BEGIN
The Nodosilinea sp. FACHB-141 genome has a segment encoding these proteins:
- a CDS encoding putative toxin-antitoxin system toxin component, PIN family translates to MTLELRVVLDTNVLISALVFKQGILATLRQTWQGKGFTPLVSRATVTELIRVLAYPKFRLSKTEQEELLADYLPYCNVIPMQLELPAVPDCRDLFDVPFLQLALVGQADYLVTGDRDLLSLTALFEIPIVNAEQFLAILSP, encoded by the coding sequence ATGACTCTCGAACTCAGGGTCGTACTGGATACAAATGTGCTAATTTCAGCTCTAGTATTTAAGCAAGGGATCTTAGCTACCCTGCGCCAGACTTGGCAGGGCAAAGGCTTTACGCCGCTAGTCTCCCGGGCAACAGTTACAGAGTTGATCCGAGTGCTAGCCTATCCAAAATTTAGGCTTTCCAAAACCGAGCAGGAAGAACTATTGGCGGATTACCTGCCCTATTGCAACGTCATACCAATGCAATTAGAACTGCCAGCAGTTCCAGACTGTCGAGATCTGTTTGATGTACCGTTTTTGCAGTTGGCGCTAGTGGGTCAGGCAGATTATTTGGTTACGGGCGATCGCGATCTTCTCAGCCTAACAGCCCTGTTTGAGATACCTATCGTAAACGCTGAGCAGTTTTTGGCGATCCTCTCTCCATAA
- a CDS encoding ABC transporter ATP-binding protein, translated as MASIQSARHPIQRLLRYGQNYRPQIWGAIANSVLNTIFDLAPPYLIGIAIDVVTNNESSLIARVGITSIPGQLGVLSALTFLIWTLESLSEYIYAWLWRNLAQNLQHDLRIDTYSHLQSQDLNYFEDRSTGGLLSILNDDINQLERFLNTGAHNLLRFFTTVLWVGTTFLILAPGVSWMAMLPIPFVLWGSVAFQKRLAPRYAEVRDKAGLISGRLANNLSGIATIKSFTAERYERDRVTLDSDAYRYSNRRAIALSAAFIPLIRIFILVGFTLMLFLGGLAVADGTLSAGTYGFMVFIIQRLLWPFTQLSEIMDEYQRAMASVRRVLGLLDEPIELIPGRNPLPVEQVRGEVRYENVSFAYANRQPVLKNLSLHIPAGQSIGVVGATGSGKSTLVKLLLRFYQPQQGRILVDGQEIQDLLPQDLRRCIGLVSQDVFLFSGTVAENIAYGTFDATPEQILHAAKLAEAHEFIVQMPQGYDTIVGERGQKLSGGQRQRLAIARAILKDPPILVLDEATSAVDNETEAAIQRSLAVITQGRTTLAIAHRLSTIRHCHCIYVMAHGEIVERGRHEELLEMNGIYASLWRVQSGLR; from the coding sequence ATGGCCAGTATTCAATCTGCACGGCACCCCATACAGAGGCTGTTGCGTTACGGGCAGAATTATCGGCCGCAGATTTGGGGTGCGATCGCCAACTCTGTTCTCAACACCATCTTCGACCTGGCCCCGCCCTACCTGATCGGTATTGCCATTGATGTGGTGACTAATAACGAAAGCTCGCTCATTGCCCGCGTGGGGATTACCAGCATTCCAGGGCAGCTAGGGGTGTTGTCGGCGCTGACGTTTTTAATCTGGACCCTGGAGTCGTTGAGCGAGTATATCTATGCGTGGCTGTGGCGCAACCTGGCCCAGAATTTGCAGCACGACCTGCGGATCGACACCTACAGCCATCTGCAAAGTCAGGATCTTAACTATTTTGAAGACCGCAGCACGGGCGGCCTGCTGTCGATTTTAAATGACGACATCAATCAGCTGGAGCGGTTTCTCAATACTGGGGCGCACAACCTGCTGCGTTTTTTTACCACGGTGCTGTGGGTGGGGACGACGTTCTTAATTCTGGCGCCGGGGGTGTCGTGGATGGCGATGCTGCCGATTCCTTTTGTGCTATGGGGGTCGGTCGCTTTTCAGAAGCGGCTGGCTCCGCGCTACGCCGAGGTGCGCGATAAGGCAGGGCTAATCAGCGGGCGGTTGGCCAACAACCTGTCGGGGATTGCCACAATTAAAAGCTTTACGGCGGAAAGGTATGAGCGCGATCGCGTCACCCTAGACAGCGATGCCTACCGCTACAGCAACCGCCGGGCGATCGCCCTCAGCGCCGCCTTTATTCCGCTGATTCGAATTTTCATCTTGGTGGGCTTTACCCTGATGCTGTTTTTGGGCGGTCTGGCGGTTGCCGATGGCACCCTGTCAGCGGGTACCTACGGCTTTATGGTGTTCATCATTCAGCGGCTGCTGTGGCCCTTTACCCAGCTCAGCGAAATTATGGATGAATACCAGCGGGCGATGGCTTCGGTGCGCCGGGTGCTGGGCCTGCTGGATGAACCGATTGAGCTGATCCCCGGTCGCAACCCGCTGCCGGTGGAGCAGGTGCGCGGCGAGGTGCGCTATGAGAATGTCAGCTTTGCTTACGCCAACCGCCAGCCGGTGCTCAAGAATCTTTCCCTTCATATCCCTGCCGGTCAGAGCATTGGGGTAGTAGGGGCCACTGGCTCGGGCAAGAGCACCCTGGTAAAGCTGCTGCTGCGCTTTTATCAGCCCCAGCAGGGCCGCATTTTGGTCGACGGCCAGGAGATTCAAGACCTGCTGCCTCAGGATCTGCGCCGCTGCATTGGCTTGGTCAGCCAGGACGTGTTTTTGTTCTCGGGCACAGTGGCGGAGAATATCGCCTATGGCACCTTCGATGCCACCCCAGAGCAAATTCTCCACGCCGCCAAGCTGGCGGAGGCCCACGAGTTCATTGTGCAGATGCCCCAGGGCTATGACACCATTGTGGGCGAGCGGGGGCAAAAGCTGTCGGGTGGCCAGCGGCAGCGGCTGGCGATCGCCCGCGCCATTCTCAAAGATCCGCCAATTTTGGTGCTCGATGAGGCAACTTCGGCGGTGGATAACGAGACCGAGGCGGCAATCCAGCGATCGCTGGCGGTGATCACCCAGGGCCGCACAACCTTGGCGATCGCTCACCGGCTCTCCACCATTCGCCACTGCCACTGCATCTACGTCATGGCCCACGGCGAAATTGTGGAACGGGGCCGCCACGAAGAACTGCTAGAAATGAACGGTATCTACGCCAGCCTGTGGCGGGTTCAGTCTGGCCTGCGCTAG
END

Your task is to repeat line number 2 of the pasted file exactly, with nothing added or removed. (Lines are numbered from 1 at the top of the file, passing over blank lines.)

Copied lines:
- a CDS encoding putative toxin-antitoxin system toxin component, PIN family translates to MTLELRVVLDTNVLISALVFKQGILATLRQTWQGKGFTPLVSRATVTELIRVLAYPKFRLSKTEQEELLADYLPYCNVIPMQLELPAVPDCRDLFDVPFLQLALVGQADYLVTGDRDLLSLTALFEIPIVNAEQFLAILSP, encoded by the coding sequence ATGACTCTCGAACTCAGGGTCGTACTGGATACAAATGTGCTAATTTCAGCTCTAGTATTTAAGCAAGGGATCTTAGCTACCCTGCGCCAGACTTGGCAGGGCAAAGGCTTTACGCCGCTAGTCTCCCGGGCAACAGTTACAGAGTTGATCCGAGTGCTAGCCTATCCAAAATTTAGGCTTTCCAAAACCGAGCAGGAAGAACTATTGGCGGATTACCTGCCCTATTGCAACGTCATACCAATGCAATTAGAACTGCCAGCAGTTCCAGACTGTCGAGATCTGTTTGATGTACCGTTTTTGCAGTTGGCGCTAGTGGGTCAGGCAGATTATTTGGTTACGGGCGATCGCGATCTTCTCAGCCTAACAGCCCTGTTTGAGATACCTATCGTAAACGCTGAGCAGTTTTTGGCGATCCTCTCTCCATAA